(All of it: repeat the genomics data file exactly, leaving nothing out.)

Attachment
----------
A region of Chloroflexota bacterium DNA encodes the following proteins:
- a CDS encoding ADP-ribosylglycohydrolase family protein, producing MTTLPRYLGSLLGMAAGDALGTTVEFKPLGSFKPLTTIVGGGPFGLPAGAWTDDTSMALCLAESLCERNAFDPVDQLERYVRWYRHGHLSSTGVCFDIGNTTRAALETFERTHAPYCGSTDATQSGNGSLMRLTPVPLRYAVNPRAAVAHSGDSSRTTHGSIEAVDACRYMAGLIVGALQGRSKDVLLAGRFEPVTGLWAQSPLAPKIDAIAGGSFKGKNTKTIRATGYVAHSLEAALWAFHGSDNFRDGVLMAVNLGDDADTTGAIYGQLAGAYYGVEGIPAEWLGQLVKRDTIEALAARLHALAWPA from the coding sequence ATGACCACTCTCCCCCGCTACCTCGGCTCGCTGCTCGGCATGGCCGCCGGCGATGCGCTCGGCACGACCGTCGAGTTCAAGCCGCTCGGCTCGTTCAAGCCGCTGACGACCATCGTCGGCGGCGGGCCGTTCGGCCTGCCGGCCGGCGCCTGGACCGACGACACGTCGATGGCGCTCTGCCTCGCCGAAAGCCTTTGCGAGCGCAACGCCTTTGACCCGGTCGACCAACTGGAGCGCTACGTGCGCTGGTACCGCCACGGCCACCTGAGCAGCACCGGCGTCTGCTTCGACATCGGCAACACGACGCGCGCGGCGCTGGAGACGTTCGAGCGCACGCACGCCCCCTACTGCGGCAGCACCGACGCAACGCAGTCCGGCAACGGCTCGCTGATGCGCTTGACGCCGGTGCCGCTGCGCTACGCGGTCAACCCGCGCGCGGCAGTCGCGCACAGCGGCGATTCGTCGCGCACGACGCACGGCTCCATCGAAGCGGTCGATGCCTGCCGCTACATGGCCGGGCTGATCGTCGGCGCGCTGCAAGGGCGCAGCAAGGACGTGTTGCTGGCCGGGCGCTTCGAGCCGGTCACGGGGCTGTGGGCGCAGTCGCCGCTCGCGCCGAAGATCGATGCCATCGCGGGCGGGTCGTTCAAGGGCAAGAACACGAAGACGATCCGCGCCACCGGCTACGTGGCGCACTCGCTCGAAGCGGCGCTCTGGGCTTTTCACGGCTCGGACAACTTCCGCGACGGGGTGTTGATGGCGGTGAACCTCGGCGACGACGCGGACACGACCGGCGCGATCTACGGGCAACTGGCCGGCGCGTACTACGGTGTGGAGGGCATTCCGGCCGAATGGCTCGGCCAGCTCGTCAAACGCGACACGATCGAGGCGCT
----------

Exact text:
A region of Chloroflexota bacterium DNA encodes the following proteins:
- a CDS encoding ADP-ribosylglycohydrolase family protein, producing MTTLPRYLGSLLGMAAGDALGTTVEFKPLGSFKPLTTIVGGGPFGLPAGAWTDDTSMALCLAESLCERNAFDPVDQLERYVRWYRHGHLSSTGVCFDIGNTTRAALETFERTHAPYCGSTDATQSGNGSLMRLTPVPLRYAVNPRAAVAHSGDSSRTTHGSIEAVDACRYMAGLIVGALQGRSKDVLLAGRFEPVTGLWAQSPLAPKIDAIAGGSFKGKNTKTIRATGYVAHSLEAALWAFHGSDNFRDGVLMAVNLGDDADTTGAIYGQLAGAYYGVEGIPAEWLGQLVKRDTIEALAARLHALAWPA from the coding sequence ATGACCACTCTCCCCCGCTACCTCGGCTCGCTGCTCGGCATGGCCGCCGGCGATGCGCTCGGCACGACCGTCGAGTTCAAGCCGCTCGGCTCGTTCAAGCCGCTGACGACCATCGTCGGCGGCGGGCCGTTCGGCCTGCCGGCCGGCGCCTGGACCGACGACACGTCGATGGCGCTCTGCCTCGCCGAAAGCCTTTGCGAGCGCAACGCCTTTGACCCGGTCGACCAACTGGAGCGCTACGTGCGCTGGTACCGCCACGGCCACCTGAGCAGCACCGGCGTCTGCTTCGACATCGGCAACACGACGCGCGCGGCGCTGGAGACGTTCGAGCGCACGCACGCCCCCTACTGCGGCAGCACCGACGCAACGCAGTCCGGCAACGGCTCGCTGATGCGCTTGACGCCGGTGCCGCTGCGCTACGCGGTCAACCCGCGCGCGGCAGTCGCGCACAGCGGCGATTCGTCGCGCACGACGCACGGCTCCATCGAAGCGGTCGATGCCTGCCGCTACATGGCCGGGCTGATCGTCGGCGCGCTGCAAGGGCGCAGCAAGGACGTGTTGCTGGCCGGGCGCTTCGAGCCGGTCACGGGGCTGTGGGCGCAGTCGCCGCTCGCGCCGAAGATCGATGCCATCGCGGGCGGGTCGTTCAAGGGCAAGAACACGAAGACGATCCGCGCCACCGGCTACGTGGCGCACTCGCTCGAAGCGGCGCTCTGGGCTTTTCACGGCTCGGACAACTTCCGCGACGGGGTGTTGATGGCGGTGAACCTCGGCGACGACGCGGACACGACCGGCGCGATCTACGGGCAACTGGCCGGCGCGTACTACGGTGTGGAGGGCATTCCGGCCGAATGGCTCGGCCAGCTCGTCAAACGCGACACGATCGAGGCGCT